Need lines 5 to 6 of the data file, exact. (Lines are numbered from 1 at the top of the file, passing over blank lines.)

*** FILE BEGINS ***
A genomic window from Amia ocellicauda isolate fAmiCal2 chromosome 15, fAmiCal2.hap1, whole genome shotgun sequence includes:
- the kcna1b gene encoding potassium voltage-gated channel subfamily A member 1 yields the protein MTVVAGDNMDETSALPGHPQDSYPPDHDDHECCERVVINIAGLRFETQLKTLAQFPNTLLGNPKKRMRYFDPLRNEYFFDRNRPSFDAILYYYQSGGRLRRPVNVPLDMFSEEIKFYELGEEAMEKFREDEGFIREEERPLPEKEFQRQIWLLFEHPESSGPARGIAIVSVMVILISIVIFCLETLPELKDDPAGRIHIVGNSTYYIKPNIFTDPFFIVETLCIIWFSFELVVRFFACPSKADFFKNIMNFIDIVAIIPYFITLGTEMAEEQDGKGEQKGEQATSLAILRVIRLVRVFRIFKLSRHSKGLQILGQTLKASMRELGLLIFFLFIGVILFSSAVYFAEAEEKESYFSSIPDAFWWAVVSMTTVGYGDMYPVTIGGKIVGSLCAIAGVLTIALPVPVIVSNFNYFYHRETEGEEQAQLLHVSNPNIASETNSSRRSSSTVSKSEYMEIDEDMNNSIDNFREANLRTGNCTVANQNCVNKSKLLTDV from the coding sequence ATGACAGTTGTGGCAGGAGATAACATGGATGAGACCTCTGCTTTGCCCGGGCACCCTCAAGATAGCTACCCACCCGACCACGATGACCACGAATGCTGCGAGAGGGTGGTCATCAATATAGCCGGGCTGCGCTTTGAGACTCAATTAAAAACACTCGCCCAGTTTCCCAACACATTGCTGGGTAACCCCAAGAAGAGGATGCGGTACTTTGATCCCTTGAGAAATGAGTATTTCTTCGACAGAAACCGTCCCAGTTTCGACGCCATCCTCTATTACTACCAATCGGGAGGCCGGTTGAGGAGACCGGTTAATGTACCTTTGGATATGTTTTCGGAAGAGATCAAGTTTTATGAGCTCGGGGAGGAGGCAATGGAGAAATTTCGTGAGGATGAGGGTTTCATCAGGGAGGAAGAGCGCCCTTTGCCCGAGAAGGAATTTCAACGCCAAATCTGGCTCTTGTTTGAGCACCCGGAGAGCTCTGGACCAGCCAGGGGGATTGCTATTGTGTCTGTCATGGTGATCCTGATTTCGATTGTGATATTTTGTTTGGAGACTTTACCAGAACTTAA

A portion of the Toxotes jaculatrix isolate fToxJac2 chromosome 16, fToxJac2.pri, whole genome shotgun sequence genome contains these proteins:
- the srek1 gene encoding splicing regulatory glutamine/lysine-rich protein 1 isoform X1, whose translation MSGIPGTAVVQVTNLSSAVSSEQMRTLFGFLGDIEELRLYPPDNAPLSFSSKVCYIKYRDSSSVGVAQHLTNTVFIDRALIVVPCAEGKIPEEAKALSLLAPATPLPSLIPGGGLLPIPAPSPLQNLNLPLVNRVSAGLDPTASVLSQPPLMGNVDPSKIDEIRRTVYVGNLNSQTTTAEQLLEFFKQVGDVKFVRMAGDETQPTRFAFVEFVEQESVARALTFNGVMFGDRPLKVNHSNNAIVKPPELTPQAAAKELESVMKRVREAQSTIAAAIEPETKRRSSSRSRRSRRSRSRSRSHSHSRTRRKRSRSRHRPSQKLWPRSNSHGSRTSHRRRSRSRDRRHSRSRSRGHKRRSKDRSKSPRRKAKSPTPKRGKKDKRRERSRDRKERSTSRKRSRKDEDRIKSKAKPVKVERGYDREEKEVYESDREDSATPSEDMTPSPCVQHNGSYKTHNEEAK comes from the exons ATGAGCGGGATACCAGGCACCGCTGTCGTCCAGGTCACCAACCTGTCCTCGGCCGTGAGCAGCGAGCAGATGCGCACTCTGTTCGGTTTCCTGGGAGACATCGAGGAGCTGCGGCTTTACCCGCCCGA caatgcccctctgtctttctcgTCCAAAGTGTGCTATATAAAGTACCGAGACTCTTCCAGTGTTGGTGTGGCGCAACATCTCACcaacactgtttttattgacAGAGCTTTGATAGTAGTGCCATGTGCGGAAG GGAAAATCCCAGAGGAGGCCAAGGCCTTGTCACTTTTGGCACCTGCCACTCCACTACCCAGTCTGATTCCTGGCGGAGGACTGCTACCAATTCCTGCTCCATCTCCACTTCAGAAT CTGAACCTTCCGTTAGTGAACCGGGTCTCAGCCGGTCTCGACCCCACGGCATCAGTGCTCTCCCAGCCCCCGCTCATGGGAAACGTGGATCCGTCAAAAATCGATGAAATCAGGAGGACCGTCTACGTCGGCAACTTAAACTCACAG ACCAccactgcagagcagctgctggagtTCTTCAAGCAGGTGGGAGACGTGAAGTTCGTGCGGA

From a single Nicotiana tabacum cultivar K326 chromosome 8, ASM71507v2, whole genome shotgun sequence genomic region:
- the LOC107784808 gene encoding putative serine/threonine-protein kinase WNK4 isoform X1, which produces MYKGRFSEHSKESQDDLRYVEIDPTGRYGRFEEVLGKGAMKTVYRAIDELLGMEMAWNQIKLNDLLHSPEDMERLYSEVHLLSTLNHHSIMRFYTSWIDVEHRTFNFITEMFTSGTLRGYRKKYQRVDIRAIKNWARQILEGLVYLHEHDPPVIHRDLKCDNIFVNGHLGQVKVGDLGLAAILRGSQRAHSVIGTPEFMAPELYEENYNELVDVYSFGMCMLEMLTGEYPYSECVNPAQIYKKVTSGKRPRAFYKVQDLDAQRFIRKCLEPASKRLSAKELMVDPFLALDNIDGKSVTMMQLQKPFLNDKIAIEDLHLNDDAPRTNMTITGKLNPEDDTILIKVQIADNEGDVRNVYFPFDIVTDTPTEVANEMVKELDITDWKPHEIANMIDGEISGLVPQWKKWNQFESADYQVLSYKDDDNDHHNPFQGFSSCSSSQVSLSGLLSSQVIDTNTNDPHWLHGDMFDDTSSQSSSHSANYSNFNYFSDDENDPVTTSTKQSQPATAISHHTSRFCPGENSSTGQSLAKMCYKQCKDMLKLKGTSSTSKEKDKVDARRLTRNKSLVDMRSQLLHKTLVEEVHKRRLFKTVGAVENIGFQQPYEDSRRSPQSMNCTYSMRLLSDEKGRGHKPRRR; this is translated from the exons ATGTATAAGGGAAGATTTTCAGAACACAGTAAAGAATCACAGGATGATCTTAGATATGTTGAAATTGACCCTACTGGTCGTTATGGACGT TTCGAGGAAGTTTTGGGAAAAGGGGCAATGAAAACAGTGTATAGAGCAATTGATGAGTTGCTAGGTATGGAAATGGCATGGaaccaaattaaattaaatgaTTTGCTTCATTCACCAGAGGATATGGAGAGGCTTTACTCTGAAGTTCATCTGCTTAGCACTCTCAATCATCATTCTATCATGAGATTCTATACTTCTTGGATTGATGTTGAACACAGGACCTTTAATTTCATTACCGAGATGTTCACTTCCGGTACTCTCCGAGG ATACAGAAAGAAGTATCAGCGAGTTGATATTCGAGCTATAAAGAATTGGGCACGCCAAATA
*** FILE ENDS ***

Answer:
From a single Nicotiana tabacum cultivar K326 chromosome 8, ASM71507v2, whole genome shotgun sequence genomic region:
- the LOC107784808 gene encoding putative serine/threonine-protein kinase WNK4 isoform X1, which produces MYKGRFSEHSKESQDDLRYVEIDPTGRYGRFEEVLGKGAMKTVYRAIDELLGMEMAWNQIKLNDLLHSPEDMERLYSEVHLLSTLNHHSIMRFYTSWIDVEHRTFNFITEMFTSGTLRGYRKKYQRVDIRAIKNWARQILEGLVYLHEHDPPVIHRDLKCDNIFVNGHLGQVKVGDLGLAAILRGSQRAHSVIGTPEFMAPELYEENYNELVDVYSFGMCMLEMLTGEYPYSECVNPAQIYKKVTSGKRPRAFYKVQDLDAQRFIRKCLEPASKRLSAKELMVDPFLALDNIDGKSVTMMQLQKPFLNDKIAIEDLHLNDDAPRTNMTITGKLNPEDDTILIKVQIADNEGDVRNVYFPFDIVTDTPTEVANEMVKELDITDWKPHEIANMIDGEISGLVPQWKKWNQFESADYQVLSYKDDDNDHHNPFQGFSSCSSSQVSLSGLLSSQVIDTNTNDPHWLHGDMFDDTSSQSSSHSANYSNFNYFSDDENDPVTTSTKQSQPATAISHHTSRFCPGENSSTGQSLAKMCYKQCKDMLKLKGTSSTSKEKDKVDARRLTRNKSLVDMRSQLLHKTLVEEVHKRRLFKTVGAVENIGFQQPYEDSRRSPQSMNCTYSMRLLSDEKGRGHKPRRR; this is translated from the exons ATGTATAAGGGAAGATTTTCAGAACACAGTAAAGAATCACAGGATGATCTTAGATATGTTGAAATTGACCCTACTGGTCGTTATGGACGT TTCGAGGAAGTTTTGGGAAAAGGGGCAATGAAAACAGTGTATAGAGCAATTGATGAGTTGCTAGGTATGGAAATGGCATGGaaccaaattaaattaaatgaTTTGCTTCATTCACCAGAGGATATGGAGAGGCTTTACTCTGAAGTTCATCTGCTTAGCACTCTCAATCATCATTCTATCATGAGATTCTATACTTCTTGGATTGATGTTGAACACAGGACCTTTAATTTCATTACCGAGATGTTCACTTCCGGTACTCTCCGAGG ATACAGAAAGAAGTATCAGCGAGTTGATATTCGAGCTATAAAGAATTGGGCACGCCAAATA